Ctenotus piankai STORR, 1969
Can you confirm these amateur observations of Ctenotus piankai?
|Higher Taxa||Scincidae, Sphenomorphinae, Scincoidea, Sauria, Squamata (lizards)|
|Common Names||Course Sand Ctenotus|
|Synonym||Ctenotus piankai STORR 1969: 106|
Ctenotus piankai — COGGER 1983: 150
Ctenotus piankai — COGGER 2000: 437
Ctenotus piankai — RABOSKY et al. 2017: 14
|Distribution||Australia (NW and W Western Australia, Northern Territory, South Australia, and Queensland)|
Type locality: 24 mi ENE of Laverton, 28°31’ S, 122°45’ E, W. A.
|Types||Holotype: WAM R30000|
|Diagnosis||Diagnosis. A small-bodied (to 53 mm SVL), elongate Ctenotus, nasals in contact, prefrontals in contact, 22 or 24 midbody scale rows, 18–23 compressed lamellae under toes with obtuse keel, usually eight supralabial and supraciliary scales; pattern including six (occasionally eight) pale narrow longitudinal stripes on a reddish-brown dorsum, at most a single upper mid-lateral row of spots or dashes, dorsal stripes not continuing on head to snout, tail not red or blue, pale lateral stripe approximately twice as wide as pale paravertebral and dorsolateral stripes, dark vertebral stripe terminates on nuchals (not contacting parietals), pale dorsolateral stripe not continuing anteriorly to eye (broken), pale upper lateral stripe between ear and forelimb usually continuous, lower lateral stripe (if present) on fore-body solid or broken, pale paravertebral stripes join on tail at or posterior to level of heel of extended hind limb, lower labial scales immaculate.|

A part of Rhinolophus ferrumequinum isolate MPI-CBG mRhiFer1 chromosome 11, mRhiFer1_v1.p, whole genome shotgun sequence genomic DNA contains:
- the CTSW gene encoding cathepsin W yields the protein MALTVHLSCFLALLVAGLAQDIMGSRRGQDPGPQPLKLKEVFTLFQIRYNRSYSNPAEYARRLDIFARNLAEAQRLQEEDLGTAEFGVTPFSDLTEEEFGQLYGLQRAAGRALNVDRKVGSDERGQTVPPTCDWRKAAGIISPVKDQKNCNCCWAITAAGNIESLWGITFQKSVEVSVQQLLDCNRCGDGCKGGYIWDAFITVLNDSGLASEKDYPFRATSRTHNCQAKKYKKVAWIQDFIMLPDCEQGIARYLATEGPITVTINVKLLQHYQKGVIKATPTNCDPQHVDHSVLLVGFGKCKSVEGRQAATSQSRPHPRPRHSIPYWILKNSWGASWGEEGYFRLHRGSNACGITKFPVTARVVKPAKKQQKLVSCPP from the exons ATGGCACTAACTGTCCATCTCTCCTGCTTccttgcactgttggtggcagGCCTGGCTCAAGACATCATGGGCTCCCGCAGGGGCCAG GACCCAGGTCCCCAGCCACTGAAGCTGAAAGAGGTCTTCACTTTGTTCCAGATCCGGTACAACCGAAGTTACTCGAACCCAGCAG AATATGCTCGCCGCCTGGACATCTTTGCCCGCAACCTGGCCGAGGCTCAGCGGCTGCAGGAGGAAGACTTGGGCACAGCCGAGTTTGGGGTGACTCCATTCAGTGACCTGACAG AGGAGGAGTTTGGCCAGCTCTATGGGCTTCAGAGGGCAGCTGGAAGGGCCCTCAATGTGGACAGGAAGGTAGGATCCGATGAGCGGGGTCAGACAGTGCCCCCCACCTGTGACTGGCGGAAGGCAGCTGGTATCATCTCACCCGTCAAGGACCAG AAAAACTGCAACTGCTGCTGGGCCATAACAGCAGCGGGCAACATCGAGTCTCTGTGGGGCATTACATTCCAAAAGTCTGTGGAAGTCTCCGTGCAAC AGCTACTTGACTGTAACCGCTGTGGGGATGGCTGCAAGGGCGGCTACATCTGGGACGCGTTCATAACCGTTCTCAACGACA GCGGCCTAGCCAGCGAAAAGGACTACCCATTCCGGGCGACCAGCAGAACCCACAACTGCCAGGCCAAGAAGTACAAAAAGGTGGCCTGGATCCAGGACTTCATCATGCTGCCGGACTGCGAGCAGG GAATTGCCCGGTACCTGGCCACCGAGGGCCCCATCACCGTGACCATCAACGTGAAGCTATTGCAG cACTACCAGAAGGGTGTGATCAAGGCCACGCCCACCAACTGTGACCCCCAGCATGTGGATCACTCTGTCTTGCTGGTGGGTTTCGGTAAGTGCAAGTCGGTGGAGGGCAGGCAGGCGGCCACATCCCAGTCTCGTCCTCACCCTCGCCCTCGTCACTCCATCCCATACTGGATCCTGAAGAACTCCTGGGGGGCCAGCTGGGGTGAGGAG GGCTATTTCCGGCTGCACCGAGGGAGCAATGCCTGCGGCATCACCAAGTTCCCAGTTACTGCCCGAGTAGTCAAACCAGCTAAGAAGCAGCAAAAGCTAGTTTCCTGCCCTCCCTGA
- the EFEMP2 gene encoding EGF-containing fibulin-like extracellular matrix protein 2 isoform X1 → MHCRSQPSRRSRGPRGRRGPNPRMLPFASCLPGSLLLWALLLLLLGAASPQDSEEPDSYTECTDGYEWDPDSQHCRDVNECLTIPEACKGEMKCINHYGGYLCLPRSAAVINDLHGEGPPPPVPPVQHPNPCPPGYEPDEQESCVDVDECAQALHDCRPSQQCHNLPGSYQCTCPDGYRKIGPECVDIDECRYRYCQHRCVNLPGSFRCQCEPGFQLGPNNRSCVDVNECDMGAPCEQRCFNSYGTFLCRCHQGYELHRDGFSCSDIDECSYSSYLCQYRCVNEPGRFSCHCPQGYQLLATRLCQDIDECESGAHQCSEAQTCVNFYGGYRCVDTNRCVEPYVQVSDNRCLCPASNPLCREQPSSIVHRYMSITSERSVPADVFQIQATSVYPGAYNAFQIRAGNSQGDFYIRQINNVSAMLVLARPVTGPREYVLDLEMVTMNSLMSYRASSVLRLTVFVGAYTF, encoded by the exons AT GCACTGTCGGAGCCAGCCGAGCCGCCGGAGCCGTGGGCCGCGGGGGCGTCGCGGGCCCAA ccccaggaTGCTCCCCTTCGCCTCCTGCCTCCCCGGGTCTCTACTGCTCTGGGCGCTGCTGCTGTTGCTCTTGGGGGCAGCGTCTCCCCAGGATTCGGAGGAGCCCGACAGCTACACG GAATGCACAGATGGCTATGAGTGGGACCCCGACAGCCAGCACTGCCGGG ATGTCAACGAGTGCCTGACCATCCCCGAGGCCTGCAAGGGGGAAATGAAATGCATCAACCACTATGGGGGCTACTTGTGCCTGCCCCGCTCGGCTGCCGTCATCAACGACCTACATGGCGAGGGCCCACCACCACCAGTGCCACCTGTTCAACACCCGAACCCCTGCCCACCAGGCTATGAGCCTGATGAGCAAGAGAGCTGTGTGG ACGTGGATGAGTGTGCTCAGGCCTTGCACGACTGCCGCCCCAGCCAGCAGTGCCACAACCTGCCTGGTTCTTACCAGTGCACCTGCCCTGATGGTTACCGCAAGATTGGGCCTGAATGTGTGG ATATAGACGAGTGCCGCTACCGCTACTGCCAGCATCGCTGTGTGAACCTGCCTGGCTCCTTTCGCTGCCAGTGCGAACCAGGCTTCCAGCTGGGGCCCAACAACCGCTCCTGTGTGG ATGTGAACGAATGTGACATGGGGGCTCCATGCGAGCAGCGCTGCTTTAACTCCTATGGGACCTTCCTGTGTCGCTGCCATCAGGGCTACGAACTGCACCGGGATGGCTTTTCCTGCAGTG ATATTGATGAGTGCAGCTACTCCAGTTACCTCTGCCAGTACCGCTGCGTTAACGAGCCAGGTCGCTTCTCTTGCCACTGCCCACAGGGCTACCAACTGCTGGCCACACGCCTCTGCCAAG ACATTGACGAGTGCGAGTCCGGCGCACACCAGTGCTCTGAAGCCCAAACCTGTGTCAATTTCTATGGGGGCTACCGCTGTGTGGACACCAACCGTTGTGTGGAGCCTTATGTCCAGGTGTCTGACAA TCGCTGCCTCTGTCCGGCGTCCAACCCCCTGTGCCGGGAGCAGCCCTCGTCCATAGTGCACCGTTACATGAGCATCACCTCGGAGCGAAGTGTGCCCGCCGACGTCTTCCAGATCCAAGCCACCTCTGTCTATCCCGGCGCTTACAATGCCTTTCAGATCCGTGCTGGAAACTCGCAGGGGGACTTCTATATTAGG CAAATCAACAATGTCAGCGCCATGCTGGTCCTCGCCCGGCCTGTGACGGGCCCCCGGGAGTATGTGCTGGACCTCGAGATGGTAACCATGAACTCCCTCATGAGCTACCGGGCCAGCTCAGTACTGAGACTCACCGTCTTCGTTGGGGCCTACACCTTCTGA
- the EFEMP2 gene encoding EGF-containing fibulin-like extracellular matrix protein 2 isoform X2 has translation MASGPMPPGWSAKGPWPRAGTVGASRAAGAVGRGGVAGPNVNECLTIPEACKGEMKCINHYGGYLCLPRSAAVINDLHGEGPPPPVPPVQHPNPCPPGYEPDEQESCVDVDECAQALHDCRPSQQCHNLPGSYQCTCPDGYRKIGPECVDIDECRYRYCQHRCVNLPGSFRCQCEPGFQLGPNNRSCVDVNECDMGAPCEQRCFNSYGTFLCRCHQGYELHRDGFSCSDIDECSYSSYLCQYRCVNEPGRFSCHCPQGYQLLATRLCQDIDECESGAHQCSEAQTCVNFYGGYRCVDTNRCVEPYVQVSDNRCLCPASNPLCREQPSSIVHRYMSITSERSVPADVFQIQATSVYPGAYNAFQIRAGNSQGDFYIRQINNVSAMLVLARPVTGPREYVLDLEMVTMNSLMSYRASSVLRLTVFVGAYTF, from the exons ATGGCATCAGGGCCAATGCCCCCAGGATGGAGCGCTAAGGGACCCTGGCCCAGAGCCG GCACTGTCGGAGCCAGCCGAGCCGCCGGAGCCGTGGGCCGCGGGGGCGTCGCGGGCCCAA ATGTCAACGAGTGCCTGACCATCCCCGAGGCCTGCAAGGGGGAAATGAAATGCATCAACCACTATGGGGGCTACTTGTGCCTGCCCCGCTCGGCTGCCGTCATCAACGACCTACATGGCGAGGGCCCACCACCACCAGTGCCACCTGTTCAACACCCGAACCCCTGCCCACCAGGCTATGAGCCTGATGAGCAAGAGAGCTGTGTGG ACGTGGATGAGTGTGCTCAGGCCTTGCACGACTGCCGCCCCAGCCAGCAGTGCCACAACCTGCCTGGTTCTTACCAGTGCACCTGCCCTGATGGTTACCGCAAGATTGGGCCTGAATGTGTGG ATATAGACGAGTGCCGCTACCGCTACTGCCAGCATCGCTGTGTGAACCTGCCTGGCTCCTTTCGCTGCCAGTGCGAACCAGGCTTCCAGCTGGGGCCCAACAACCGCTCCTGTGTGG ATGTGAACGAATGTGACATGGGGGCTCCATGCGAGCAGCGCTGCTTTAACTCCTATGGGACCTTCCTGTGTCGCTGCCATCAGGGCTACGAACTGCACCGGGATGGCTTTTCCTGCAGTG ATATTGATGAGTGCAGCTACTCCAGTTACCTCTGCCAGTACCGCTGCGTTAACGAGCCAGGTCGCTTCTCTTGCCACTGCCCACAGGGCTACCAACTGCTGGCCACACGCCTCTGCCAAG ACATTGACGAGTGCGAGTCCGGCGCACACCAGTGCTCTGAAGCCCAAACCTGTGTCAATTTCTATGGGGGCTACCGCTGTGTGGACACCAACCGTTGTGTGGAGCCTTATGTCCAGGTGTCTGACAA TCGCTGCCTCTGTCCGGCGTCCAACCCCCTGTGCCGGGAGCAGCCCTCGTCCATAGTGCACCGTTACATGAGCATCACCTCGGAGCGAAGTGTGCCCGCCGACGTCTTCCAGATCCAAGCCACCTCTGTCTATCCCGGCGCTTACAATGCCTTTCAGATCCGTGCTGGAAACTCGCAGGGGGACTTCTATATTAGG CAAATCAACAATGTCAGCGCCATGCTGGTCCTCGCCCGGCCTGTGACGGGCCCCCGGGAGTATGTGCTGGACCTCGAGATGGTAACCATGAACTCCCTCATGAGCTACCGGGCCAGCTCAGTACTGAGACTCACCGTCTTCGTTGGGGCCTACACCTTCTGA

|Comment||Abundance: common, with more than 900 specimens collected (Pianka 2011)|
Subspecies: Ctenotus piankai duricola STORR 1975: 239 has been elevated to full species.
Habitat: sand dunes and plains with spinifex grasses (especially Triodia basedowii), with which they are closely associated (Pianka 1986).
Diet: probably true bugs (Hemiptera) and spiders (Pianka 1986; Goodyear & Pianka 2011).
Morphology: digits: 5, toes: 5 (Singhal et al. 2018, Cogger 2014)
|Etymology||Named after Eric R. Pianka (born 1939), American herpetologist at the University of Texas.|